Healthcare workers returning to New York or New Jersey after treating Ebola patients in West Africa will be placed under a mandatory quarantine, officials announced Friday, one day after a Doctors Without Borders doctor was diagnosed with the virus in New York City. Illinois announced a similar policy Saturday, meaning it will be enforced in states with three of the five airports through which passengers traveling from the Ebola-stricken West African countries must enter the United States.

N.J. Gov. Chris Christie and N.Y. Gov. Andrew Cuomo made the announcement as part of a broader procedural plan to help protect the densely packed, highly populated area from any further spread of the disease.

“Since taking office, I have erred on the side of caution when it comes to the safety and protection of New Yorkers, and the current situation regarding Ebola will be no different,” Gov. Cuomo said. “The steps New York and New Jersey are taking today will strengthen our safeguards to protect our residents against this disease and help ensure those that may be infected by Ebola are treated with the highest precautions.”

New York and New Jersey state health department staff will be present on the ground at John F. Kennedy International Airport in New York and Newark Liberty Airport in New Jersey. In addition to implementing the mandatory quarantine of health care workers and others who had direct contact with Ebola patients, health department officials in each state will determine whether others should travelers should be hospitalized or quarantined.

The announcements mark a dramatic escalation in measures designed to prevent the spread of Ebola in the United States. Previously, only individuals with symptoms of Ebola would be quarantined upon entry to the U.S. under a federal rule from the Centers for Diseases Control and the Department of Homeland Security.

TIME Transportation

Cities Have Found a New Way to Take Your Money

Yellow Traffic Light
Getty Images

Watch your speed at those yellow lights

Correction appended, Oct. 15.

All yellow traffic lights are not created equal, it seems. Especially in Chicago.

Earlier this year, the city began issuing tickets to motorists who drove through yellow lights that turned red fractions of a second shorter than the three-second city minimum. The change was slight, but the effect for the cash-starved city was real: nearly $8 million from an additional 77,000 tickets, according to the city’s inspector general.

All of those $100 tickets were issued after cameras installed at intersections caught the drivers as they passed through. These systems, known as red light cameras, are an increasingly controversial tactic for policing roadways. Established in the name of public safety, critics contend the cameras have become little more than a way for municipalities to funnel money into their coffers.

“If the machine is set to catch more people and generate more revenue, then it does not really seem to be about safety but about revenue,” says Joseph Schofer, a professor of transportation at Northwestern University.

Chicago isn’t the first municipality to benefit from shorter yellow traffic lights. In 2011, the Florida Department of Transportation secretly reduced its policy on the length of yellow lights, likely bringing millions of dollars in additional revenue to the state.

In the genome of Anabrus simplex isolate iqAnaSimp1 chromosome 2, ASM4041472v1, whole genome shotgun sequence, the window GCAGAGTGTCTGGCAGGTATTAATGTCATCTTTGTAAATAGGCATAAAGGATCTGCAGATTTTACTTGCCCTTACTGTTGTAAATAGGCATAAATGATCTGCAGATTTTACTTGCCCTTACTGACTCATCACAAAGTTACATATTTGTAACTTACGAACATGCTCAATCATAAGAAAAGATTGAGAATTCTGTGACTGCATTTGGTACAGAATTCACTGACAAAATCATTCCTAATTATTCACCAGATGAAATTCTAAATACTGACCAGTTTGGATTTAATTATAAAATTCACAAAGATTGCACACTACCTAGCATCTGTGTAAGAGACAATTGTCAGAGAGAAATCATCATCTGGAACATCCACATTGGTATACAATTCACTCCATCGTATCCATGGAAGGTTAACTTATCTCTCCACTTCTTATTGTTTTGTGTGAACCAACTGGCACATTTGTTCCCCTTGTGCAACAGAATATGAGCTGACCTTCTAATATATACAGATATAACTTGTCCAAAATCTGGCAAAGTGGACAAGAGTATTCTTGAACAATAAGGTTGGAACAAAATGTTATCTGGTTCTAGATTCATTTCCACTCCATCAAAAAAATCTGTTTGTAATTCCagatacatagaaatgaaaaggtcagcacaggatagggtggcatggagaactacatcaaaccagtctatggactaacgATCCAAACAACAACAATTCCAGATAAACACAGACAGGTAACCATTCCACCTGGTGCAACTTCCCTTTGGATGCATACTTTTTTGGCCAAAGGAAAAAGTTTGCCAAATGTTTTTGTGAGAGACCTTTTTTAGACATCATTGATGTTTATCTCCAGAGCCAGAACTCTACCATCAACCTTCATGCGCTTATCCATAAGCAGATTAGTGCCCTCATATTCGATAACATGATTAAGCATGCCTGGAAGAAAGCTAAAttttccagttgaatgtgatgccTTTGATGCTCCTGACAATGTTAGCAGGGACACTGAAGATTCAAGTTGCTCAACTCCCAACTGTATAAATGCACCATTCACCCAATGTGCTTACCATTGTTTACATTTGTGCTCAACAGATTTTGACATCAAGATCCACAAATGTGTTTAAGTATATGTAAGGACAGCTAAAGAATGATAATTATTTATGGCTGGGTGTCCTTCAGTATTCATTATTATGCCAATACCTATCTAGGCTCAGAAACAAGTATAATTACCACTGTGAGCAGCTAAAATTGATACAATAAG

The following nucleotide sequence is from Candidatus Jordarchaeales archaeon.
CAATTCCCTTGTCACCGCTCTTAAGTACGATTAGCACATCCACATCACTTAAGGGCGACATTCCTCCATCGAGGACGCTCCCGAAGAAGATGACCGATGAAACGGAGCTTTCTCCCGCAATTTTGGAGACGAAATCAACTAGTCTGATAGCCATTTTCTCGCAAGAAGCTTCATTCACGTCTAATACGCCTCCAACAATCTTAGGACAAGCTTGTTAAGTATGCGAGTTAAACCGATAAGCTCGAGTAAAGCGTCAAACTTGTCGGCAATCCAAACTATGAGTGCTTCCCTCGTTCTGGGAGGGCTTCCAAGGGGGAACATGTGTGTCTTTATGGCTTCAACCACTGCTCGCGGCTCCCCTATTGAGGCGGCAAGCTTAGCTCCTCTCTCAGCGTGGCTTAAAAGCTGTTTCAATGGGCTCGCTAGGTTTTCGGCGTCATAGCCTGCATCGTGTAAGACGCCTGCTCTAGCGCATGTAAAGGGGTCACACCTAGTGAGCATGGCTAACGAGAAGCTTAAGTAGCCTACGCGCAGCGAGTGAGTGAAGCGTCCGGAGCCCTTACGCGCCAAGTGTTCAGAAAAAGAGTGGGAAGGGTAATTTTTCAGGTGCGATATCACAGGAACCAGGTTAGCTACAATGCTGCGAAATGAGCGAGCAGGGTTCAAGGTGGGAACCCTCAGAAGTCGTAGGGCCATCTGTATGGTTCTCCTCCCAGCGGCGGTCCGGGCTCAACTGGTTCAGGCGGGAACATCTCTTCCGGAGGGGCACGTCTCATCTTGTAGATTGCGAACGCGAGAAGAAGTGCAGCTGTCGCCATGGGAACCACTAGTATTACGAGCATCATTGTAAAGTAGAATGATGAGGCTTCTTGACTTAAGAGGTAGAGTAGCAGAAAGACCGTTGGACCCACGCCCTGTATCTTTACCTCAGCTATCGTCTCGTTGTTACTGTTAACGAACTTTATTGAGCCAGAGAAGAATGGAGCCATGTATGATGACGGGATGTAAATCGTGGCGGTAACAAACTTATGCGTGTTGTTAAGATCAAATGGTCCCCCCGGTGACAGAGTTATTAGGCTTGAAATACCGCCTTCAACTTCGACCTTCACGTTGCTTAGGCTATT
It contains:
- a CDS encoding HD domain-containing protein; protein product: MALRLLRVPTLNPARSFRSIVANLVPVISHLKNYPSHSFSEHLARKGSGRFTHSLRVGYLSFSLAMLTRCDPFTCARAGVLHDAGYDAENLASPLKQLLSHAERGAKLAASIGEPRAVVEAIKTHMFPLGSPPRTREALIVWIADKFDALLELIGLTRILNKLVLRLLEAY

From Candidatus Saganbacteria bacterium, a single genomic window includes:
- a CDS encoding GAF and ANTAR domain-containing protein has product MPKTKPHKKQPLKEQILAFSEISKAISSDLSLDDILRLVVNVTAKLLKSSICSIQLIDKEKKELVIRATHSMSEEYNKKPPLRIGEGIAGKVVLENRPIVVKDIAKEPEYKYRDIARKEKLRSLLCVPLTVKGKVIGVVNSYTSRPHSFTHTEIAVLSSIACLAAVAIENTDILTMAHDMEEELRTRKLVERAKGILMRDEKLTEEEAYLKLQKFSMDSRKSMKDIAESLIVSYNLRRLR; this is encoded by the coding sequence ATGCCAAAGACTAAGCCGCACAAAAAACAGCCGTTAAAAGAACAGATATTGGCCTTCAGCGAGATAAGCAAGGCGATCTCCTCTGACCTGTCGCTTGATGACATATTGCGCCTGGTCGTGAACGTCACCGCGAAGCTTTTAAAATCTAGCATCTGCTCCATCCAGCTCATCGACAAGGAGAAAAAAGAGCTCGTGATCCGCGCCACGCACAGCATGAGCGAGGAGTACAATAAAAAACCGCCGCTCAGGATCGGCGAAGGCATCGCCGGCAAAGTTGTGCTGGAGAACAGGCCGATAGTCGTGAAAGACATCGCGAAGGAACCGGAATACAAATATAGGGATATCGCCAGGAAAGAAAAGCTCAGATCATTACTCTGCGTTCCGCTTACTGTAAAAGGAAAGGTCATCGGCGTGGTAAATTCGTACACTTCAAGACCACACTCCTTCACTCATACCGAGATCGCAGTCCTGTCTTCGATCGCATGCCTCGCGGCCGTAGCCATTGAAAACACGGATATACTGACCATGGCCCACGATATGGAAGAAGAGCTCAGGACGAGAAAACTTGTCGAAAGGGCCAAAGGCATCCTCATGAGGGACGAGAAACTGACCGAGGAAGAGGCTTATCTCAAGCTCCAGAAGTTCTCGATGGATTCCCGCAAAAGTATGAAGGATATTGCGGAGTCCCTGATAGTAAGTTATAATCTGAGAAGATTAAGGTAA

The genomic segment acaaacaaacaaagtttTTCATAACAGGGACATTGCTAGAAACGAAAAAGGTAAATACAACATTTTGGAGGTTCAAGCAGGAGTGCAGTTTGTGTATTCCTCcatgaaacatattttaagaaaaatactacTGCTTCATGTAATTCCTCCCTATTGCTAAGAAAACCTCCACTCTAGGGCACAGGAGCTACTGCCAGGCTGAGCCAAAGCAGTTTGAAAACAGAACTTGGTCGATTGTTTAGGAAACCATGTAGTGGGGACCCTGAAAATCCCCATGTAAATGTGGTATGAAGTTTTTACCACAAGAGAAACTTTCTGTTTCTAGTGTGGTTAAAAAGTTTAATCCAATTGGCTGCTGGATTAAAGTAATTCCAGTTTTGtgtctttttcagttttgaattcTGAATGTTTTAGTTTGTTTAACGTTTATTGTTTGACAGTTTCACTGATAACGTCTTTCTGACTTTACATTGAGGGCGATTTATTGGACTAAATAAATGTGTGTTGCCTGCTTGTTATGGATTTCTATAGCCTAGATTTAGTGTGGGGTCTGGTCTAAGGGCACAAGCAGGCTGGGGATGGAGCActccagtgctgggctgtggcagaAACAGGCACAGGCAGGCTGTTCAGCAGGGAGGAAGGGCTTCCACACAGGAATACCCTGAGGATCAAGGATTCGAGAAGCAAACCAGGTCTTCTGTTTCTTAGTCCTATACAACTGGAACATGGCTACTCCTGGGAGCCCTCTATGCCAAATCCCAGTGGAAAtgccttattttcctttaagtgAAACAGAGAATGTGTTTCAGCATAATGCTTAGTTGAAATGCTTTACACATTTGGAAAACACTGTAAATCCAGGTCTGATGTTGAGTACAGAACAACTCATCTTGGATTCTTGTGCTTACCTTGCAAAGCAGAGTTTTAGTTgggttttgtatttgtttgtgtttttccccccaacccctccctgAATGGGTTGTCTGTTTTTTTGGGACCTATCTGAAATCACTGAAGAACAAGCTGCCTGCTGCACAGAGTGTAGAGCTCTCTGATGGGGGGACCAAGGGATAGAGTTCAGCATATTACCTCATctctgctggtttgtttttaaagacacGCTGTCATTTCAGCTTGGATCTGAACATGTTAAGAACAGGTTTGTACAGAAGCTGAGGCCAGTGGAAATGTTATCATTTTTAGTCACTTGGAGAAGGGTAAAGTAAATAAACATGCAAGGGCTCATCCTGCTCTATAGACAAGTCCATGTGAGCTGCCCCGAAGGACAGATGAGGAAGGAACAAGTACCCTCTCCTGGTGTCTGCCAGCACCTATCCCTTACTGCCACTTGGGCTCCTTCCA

There is no federal rule for how long a yellow light should be illuminated, but the U.S. Department of Transportation recommends three to six seconds. Nationwide, a minimum of three seconds is generally considered standard. John Bowman, a spokesperson for the National Motorists Association, which opposes the cameras, says the organization routinely gets calls from people saying they received a red light camera ticket, believing the yellow light was too short.

“I don’t think you’re ever going to get a public official on the record saying, ‘We shortened them to make more money,’” Bowman says. “But I think that clearly goes on.”

Red light cameras gained popularity in the 1990s after New York became the first U.S. city to install a network. The initial motivation was safety, says Hani Mahmassani, the director of the Northwestern University Transportation Center. The hope was that cameras would deter drivers from running red lights if they knew it would lead to a ticket. But in the 2000s, as the popularity of the cameras grew, cities and the companies that manufactured, installed and helped operate the cameras adopted a revenue-sharing model. The more violations caught by the cameras, the more money the city and the businesses stood to make.

“That’s when it became a greed thing,” Mahmassani says.

By the end of the decade, red light camera networks were in hundreds of municipalities. Today, 499 towns and cities have adopted them, according to the Insurance Institute for Highway Safety.

While the potential for profit is clear, the public safety value of red light cameras is fuzzy. Studies on whether red light cameras actually enhance safety are mixed. Several studies conducted by IIHS, which supports the cameras, show that crashes have not only decreased in intersections that utilize the cameras but that vehicle-related deaths have declined in those cities as well. But other research has shown that the cameras actually increase rear-end collisions because they force drivers to stop more quickly over fear that they’ll run the light and get ticketed, causing tailing motorists to smack into them.

And many of the systems have had other problems. In New Jersey, 17,000 motorists never received tickets for running a red light, while in Chicago, a former city official and the former CEO of Redflex Traffic Systems have been indicted as part of an alleged bribery scheme. There have also been reports of unexplained spikes in tickets given out by the system.